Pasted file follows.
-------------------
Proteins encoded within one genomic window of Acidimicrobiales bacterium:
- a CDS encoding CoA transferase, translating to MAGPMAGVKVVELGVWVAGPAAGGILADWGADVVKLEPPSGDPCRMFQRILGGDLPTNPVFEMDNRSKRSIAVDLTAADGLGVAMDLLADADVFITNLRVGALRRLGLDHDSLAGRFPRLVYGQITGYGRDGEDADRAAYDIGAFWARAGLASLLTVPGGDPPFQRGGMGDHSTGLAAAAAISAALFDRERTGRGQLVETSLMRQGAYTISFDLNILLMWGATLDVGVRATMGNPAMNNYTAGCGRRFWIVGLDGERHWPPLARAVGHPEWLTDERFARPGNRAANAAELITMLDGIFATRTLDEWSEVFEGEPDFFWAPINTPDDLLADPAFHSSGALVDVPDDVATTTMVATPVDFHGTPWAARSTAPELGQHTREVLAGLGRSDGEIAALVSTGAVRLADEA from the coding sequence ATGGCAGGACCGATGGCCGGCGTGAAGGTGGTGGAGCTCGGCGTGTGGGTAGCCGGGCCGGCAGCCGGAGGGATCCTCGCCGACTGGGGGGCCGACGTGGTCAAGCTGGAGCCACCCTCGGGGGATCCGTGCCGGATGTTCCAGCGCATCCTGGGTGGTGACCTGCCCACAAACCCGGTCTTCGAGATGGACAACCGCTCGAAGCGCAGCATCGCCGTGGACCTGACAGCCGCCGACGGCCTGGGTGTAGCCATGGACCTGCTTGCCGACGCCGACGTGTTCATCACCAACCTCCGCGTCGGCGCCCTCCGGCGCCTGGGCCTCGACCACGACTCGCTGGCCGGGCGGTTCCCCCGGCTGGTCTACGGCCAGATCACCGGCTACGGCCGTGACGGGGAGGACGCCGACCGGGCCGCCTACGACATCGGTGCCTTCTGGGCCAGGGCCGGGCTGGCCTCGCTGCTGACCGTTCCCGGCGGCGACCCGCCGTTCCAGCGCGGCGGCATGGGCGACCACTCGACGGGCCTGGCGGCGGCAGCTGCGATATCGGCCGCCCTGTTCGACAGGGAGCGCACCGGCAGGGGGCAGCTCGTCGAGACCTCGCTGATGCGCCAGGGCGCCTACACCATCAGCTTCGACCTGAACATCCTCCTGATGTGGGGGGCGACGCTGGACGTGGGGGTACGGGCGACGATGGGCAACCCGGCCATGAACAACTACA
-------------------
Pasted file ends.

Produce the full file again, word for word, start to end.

Proteins encoded within one genomic window of Acidimicrobiales bacterium:
- a CDS encoding CoA transferase, translating to MAGPMAGVKVVELGVWVAGPAAGGILADWGADVVKLEPPSGDPCRMFQRILGGDLPTNPVFEMDNRSKRSIAVDLTAADGLGVAMDLLADADVFITNLRVGALRRLGLDHDSLAGRFPRLVYGQITGYGRDGEDADRAAYDIGAFWARAGLASLLTVPGGDPPFQRGGMGDHSTGLAAAAAISAALFDRERTGRGQLVETSLMRQGAYTISFDLNILLMWGATLDVGVRATMGNPAMNNYTAGCGRRFWIVGLDGERHWPPLARAVGHPEWLTDERFARPGNRAANAAELITMLDGIFATRTLDEWSEVFEGEPDFFWAPINTPDDLLADPAFHSSGALVDVPDDVATTTMVATPVDFHGTPWAARSTAPELGQHTREVLAGLGRSDGEIAALVSTGAVRLADEA from the coding sequence ATGGCAGGACCGATGGCCGGCGTGAAGGTGGTGGAGCTCGGCGTGTGGGTAGCCGGGCCGGCAGCCGGAGGGATCCTCGCCGACTGGGGGGCCGACGTGGTCAAGCTGGAGCCACCCTCGGGGGATCCGTGCCGGATGTTCCAGCGCATCCTGGGTGGTGACCTGCCCACAAACCCGGTCTTCGAGATGGACAACCGCTCGAAGCGCAGCATCGCCGTGGACCTGACAGCCGCCGACGGCCTGGGTGTAGCCATGGACCTGCTTGCCGACGCCGACGTGTTCATCACCAACCTCCGCGTCGGCGCCCTCCGGCGCCTGGGCCTCGACCACGACTCGCTGGCCGGGCGGTTCCCCCGGCTGGTCTACGGCCAGATCACCGGCTACGGCCGTGACGGGGAGGACGCCGACCGGGCCGCCTACGACATCGGTGCCTTCTGGGCCAGGGCCGGGCTGGCCTCGCTGCTGACCGTTCCCGGCGGCGACCCGCCGTTCCAGCGCGGCGGCATGGGCGACCACTCGACGGGCCTGGCGGCGGCAGCTGCGATATCGGCCGCCCTGTTCGACAGGGAGCGCACCGGCAGGGGGCAGCTCGTCGAGACCTCGCTGATGCGCCAGGGCGCCTACACCATCAGCTTCGACCTGAACATCCTCCTGATGTGGGGGGCGACGCTGGACGTGGGGGTACGGGCGACGATGGGCAACCCGGCCATGAACAACTACA